Follow Techotopia on Twitter

On-line Guides
All Guides
eBook Store
iOS / Android
Linux for Beginners
Office Productivity
Linux Installation
Linux Security
Linux Utilities
Linux Virtualization
Linux Kernel
System/Network Admin
Scripting Languages
Development Tools
Web Development
GUI Toolkits/Desktop
Mail Systems
Eclipse Documentation

How To Guides
General System Admin
Linux Security
Linux Filesystems
Web Servers
Graphics & Desktop
PC Hardware
Problem Solutions
Privacy Policy




Thinking in C++
Prev Contents / Index Next

Importance of header files

When using a function from a library, C allows you the option of ignoring the header file and simply declaring the function by hand. In the past, people would sometimes do this to speed up the compiler just a bit by avoiding the task of opening and including the file (this is usually not an issue with modern compilers). For example, here’s an extremely lazy declaration of the C function printf( ) (from <stdio.h>):


The ellipses specify a variable argument list[34], which says: printf( ) has some arguments, each of which has a type, but ignore that. Just take whatever arguments you see and accept them. By using this kind of declaration, you suspend all error checking on the arguments.

This practice can cause subtle problems. If you declare functions by hand, in one file you may make a mistake. Since the compiler sees only your hand-declaration in that file, it may be able to adapt to your mistake. The program will then link correctly, but the use of the function in that one file will be faulty. This is a tough error to find, and is easily avoided by using a header file.

If you place all your function declarations in a header file, and include that header everywhere you use the function and where you define the function, you ensure a consistent declaration across the whole system. You also ensure that the declaration and the definition match by including the header in the definition file.

If a struct is declared in a header file in C++, you must include the header file everywhere a struct is used and where struct member functions are defined. The C++ compiler will give an error message if you try to call a regular function, or to call or define a member function, without declaring it first. By enforcing the proper use of header files, the language ensures consistency in libraries, and reduces bugs by forcing the same interface to be used everywhere.

The header is a contract between you and the user of your library. The contract describes your data structures, and states the arguments and return values for the function calls. It says, “Here’s what my library does.” The user needs some of this information to develop the application and the compiler needs all of it to generate proper code. The user of the struct simply includes the header file, creates objects (instances) of that struct, and links in the object module or library (i.e.: the compiled code).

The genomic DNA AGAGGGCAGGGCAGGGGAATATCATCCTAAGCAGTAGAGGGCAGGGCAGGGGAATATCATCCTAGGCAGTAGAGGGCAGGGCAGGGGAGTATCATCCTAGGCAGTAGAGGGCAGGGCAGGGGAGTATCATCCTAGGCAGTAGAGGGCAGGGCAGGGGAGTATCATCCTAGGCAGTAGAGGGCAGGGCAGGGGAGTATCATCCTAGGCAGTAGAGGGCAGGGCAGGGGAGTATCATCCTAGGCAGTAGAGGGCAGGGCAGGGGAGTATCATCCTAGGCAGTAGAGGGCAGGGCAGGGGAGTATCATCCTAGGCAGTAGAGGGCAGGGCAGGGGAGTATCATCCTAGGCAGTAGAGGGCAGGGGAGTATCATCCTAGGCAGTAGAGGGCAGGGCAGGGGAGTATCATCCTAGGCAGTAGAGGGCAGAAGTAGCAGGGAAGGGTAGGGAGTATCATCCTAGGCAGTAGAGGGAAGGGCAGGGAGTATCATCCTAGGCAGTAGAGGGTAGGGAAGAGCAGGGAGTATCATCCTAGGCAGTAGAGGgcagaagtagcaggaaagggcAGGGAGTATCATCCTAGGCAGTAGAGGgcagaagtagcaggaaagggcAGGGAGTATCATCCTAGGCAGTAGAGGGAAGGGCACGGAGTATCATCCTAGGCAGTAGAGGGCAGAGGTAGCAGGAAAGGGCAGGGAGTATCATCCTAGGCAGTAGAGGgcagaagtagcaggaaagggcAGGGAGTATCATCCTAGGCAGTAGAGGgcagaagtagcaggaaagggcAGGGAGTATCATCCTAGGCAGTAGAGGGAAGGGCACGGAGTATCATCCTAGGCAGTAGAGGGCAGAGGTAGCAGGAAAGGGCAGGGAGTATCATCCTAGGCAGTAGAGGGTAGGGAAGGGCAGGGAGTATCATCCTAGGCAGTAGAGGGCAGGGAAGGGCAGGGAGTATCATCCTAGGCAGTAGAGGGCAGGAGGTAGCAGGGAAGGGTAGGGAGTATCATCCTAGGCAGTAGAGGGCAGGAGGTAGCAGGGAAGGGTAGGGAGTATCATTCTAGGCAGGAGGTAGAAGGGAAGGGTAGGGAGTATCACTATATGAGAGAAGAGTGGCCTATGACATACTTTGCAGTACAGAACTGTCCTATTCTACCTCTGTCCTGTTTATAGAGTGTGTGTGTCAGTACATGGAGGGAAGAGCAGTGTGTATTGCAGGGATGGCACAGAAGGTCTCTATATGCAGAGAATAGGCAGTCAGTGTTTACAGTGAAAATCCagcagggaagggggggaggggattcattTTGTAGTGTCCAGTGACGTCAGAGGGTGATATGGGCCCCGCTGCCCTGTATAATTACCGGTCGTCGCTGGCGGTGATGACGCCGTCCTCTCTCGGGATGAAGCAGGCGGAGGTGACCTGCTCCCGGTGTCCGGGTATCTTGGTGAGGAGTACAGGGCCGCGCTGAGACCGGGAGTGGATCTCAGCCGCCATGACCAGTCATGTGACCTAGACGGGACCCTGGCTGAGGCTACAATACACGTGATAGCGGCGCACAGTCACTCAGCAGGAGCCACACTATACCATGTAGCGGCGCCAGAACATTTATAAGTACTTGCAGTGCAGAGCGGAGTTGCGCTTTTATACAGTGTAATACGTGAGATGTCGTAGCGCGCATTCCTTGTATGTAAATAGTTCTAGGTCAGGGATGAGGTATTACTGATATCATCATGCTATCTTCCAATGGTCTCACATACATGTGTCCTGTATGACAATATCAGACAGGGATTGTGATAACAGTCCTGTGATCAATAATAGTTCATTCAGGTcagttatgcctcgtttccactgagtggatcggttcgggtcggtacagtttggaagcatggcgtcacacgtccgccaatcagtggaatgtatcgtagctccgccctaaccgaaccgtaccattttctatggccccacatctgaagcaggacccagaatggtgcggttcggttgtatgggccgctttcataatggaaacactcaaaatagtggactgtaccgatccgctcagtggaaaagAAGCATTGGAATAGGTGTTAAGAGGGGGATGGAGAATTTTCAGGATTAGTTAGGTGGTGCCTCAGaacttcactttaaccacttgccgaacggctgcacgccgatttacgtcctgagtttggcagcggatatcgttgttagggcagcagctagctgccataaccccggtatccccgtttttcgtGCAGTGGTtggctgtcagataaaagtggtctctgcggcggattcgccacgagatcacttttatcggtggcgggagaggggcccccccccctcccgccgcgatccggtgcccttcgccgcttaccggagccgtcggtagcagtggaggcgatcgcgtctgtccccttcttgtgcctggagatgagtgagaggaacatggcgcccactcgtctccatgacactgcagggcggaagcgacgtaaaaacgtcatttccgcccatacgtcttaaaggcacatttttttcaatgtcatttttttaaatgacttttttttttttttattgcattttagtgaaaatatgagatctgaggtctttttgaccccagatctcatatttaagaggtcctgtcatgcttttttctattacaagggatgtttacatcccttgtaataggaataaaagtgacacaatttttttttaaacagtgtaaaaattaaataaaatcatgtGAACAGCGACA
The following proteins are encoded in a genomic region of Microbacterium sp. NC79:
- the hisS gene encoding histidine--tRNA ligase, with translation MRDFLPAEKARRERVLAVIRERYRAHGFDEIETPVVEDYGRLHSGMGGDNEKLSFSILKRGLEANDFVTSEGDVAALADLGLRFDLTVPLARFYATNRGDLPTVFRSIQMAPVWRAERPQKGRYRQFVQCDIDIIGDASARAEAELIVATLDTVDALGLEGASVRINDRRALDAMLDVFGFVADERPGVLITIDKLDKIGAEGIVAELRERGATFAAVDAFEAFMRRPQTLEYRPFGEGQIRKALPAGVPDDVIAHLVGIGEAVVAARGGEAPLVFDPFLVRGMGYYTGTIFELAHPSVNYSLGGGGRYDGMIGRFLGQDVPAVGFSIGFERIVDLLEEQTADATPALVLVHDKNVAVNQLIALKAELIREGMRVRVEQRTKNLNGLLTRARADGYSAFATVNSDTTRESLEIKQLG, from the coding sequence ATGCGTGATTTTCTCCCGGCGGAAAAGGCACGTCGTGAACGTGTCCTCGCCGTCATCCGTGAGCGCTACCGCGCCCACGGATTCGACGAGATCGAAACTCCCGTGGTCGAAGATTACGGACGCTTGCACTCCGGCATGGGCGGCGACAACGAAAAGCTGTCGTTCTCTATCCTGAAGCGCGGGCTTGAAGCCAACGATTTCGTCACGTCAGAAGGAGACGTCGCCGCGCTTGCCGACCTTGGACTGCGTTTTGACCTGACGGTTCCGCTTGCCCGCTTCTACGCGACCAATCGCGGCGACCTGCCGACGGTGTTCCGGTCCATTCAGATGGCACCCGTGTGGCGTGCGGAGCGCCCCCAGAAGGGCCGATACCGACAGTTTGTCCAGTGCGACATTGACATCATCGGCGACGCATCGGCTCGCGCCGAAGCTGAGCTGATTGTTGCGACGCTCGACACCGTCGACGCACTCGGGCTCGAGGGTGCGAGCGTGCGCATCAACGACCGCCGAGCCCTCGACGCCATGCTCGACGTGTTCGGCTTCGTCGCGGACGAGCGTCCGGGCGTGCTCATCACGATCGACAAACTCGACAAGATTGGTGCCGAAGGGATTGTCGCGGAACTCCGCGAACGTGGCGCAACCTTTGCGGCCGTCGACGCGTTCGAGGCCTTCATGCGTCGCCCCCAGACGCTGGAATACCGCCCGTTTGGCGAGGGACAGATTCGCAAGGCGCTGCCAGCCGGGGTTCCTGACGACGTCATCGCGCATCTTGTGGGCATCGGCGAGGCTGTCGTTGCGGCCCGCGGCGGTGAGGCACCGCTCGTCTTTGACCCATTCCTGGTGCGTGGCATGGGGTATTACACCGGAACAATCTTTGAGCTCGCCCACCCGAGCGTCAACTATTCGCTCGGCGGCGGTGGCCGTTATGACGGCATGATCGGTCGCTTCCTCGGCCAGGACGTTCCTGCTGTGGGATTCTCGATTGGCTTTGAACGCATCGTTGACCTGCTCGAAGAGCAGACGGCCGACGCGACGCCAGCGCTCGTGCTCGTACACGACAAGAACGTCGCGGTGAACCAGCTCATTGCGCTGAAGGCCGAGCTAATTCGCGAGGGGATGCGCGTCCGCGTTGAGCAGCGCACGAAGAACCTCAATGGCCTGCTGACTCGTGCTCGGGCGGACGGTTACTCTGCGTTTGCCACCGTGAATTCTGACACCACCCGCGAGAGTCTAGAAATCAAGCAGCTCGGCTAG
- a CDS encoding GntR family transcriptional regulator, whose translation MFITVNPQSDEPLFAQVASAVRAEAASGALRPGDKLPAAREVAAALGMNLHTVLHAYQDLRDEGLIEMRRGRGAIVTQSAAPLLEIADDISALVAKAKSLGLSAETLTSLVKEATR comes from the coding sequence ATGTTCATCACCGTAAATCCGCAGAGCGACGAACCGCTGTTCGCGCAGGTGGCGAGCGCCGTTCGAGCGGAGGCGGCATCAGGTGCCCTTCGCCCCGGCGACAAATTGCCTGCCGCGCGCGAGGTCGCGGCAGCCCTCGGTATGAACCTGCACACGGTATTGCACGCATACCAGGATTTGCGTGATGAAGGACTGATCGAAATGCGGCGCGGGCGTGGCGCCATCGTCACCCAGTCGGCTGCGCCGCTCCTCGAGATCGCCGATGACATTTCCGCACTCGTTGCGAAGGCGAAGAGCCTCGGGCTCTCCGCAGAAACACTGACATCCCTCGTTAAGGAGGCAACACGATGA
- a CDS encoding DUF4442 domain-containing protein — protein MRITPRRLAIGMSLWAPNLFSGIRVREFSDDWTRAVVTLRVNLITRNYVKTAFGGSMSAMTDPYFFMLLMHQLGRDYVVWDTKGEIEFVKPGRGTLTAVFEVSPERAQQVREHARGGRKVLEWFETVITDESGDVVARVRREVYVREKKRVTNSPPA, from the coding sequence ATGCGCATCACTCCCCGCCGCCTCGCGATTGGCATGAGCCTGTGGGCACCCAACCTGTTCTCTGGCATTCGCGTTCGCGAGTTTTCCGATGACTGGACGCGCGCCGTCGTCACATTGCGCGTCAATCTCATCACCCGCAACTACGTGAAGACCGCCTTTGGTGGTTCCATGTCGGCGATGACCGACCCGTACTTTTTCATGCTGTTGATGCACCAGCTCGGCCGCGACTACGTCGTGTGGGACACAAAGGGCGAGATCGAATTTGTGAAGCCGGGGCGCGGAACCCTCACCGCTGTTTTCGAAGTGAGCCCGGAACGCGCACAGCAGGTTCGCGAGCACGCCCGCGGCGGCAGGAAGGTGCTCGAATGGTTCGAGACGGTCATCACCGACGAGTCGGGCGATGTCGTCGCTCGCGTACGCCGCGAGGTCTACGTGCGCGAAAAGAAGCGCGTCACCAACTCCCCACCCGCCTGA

The compiler enforces the contract by requiring you to declare all structures and functions before they are used and, in the case of member functions, before they are defined. Thus, you’re forced to put the declarations in the header and to include the header in the file where the member functions are defined and the file(s) where they are used. Because a single header file describing your library is included throughout the system, the compiler can ensure consistency and prevent errors.

There are certain issues that you must be aware of in order to organize your code properly and write effective header files. The first issue concerns what you can put into header files. The basic rule is “only declarations,” that is, only information to the compiler but nothing that allocates storage by generating code or creating variables. This is because the header file will typically be included in several translation units in a project, and if storage for one identifier is allocated in more than one place, the linker will come up with a multiple definition error (this is C++’s one definition rule: You can declare things as many times as you want, but there can be only one actual definition for each thing).

This rule isn’t completely hard and fast. If you define a variable that is “file static” (has visibility only within a file) inside a header file, there will be multiple instances of that data across the project, but the linker won’t have a collision[35]. Basically, you don’t want to do anything in the header file that will cause an ambiguity at link time.

Thinking in C++
Prev Contents / Index Next

   Reproduced courtesy of Bruce Eckel, MindView, Inc. Design by Interspire